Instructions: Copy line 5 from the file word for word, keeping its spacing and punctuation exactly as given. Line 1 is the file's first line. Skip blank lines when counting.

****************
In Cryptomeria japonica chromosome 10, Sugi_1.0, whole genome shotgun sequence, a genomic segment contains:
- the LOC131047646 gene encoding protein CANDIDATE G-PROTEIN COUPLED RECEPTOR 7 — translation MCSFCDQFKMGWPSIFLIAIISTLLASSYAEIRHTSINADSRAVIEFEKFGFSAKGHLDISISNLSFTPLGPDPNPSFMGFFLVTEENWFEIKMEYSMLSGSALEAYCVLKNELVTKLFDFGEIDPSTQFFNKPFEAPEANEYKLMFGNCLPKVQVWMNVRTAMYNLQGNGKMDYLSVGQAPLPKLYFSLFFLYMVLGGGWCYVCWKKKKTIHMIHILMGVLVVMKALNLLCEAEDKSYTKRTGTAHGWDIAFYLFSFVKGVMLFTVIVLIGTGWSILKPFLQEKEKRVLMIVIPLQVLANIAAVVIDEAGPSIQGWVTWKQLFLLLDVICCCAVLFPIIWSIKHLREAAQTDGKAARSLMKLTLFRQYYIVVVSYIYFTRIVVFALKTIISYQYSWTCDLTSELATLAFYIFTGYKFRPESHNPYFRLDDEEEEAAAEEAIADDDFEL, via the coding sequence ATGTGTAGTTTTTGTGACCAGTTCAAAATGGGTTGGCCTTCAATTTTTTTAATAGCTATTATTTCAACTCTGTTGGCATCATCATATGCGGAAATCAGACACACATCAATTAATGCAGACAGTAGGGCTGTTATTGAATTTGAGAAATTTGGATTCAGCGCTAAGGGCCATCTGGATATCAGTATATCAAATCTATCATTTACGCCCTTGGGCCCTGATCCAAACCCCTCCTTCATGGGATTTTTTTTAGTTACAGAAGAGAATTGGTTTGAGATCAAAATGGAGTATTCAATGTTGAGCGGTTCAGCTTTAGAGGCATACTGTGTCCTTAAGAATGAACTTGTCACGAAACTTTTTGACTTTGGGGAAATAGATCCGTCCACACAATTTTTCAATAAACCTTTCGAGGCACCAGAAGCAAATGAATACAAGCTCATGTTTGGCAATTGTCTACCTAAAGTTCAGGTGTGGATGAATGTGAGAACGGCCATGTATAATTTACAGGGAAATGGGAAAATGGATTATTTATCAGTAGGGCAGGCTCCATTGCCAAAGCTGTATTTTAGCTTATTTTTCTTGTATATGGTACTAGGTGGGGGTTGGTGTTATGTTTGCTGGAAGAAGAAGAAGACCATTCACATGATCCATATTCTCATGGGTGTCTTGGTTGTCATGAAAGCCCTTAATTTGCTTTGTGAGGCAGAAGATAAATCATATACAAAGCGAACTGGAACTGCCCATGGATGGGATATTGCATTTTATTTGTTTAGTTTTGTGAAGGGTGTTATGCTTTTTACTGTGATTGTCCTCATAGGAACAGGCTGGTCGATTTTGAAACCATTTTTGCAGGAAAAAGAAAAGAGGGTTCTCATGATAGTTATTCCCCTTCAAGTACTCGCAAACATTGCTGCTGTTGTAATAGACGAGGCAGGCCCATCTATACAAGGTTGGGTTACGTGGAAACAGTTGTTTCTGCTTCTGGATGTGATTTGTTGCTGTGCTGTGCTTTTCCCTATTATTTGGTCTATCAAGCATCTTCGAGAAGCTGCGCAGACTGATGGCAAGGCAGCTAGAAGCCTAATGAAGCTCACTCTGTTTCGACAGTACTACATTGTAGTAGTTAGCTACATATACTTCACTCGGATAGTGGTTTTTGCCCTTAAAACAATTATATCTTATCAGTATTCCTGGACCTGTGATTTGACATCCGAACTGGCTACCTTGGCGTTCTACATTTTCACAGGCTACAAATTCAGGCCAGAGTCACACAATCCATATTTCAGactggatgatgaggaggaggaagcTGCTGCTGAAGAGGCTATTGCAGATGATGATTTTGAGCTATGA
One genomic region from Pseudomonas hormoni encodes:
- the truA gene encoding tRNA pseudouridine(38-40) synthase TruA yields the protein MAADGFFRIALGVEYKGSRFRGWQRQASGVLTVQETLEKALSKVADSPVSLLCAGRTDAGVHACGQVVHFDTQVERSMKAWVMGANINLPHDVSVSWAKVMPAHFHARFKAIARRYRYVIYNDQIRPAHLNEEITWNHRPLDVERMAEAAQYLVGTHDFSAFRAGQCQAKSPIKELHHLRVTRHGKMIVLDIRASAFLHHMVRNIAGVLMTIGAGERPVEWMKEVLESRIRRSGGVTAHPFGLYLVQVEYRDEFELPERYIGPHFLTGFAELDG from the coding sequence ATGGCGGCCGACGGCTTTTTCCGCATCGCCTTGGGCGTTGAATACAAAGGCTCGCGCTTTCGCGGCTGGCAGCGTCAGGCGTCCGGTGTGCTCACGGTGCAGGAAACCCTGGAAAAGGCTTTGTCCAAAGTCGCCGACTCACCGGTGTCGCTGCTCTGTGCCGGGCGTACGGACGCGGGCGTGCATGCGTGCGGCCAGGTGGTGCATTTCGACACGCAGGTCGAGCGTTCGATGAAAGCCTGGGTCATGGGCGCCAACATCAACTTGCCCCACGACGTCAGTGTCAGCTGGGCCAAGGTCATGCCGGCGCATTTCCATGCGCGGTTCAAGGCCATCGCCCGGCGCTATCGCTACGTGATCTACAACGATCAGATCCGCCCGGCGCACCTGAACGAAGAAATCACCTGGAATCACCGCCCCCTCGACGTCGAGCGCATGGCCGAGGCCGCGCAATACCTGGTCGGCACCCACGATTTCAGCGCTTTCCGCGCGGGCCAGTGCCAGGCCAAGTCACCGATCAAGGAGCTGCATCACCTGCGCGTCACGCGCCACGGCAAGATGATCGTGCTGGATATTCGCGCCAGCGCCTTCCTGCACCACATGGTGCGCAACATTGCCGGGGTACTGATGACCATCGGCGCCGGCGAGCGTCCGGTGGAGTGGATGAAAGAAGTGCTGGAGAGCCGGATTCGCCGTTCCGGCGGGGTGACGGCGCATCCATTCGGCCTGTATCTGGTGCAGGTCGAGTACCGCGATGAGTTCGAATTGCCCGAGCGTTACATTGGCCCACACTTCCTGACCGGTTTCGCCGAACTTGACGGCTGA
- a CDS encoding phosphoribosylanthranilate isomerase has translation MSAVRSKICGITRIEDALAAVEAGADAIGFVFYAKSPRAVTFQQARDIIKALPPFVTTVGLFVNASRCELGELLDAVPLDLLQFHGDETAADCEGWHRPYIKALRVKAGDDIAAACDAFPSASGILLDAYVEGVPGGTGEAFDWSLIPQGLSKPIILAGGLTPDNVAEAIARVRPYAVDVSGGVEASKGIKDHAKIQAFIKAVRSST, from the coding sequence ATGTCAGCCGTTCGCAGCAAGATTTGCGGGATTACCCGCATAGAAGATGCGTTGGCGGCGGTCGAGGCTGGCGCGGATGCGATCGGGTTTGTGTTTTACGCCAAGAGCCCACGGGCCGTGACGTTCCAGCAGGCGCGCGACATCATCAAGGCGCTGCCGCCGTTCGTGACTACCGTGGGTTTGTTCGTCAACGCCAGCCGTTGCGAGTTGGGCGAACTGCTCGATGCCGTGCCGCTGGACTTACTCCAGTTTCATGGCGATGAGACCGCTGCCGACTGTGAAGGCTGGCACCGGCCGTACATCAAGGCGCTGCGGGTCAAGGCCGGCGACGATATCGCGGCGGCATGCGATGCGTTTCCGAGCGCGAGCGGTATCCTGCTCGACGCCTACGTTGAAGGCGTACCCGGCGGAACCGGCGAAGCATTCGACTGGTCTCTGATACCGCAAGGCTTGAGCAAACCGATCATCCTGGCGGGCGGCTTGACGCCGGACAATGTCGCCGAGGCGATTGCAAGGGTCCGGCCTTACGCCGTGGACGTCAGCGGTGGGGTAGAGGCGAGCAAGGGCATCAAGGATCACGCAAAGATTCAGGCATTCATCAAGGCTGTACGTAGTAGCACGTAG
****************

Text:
- a CDS encoding phosphoribosylanthranilate isomerase has translation MSAVRSKICGITRIEDALAAVEAGADAIGFVFYAKSPRAVTFQQARDIIKALPPFVTTVGLFVNASRCELGELLDAVPLDLLQFHGDETAADCEGWHRPYIKALRVKAGDDIAAACDAFPSASGILLDAYVEGVPGGTGEAFDWSLIPQGLSKPIILAGGLTPDNVAEAIARVRPYAVDVSGGVEASKGIKDHAKIQAFIKAVRSST, from the coding sequence ATGTCAGCCGTTCGCAGCAAGATTTGCGGGATTACCCGCATAGAAGATGCGTTGGCGGCGGTCGAGGCTGGCGCGGATGCGATCGGGTTTGTGTTTTACGCCAAGAGCCCACGGGCCGTGACGTTCCAGCAGGCGCGCGACATCATCAAGGCGCTGCCGCCGTTCGTGACTACCGTGGGTTTGTTCGTCAACGCCAGCCGTTGCGAGTTGGGCGAACTGCTCGATGCCGTGCCGCTGGACTTACTCCAGTTTCATGGCGATGAGACCGCTGCCGACTGTGAAGGCTGGCACCGGCCGTACATCAAGGCGCTGCGGGTCAAGGCCGGCGACGATATCGCGGCGGCATGCGATGCGTTTCCGAGCGCGAGCGGTATCCTGCTCGACGCCTACGTTGAAGGCGTACCCGGCGGAACCGGCGAAGCATTCGACTGGTCTCTGATACCGCAAGGCTTGAGCAAACCGATCATCCTGGCGGGCGGCTTGACGCCGGACAATGTCGCCGAGGCGATTGCAAGGGTCCGGCCTTACGCCGTGGACGTCAGCGGTGGGGTAGAGGCGAGCAAGGGCATCAAGGATCACGCAAAGATTCAGGCATTCATCAAGGCTGTACGTAGTAGCACGTAG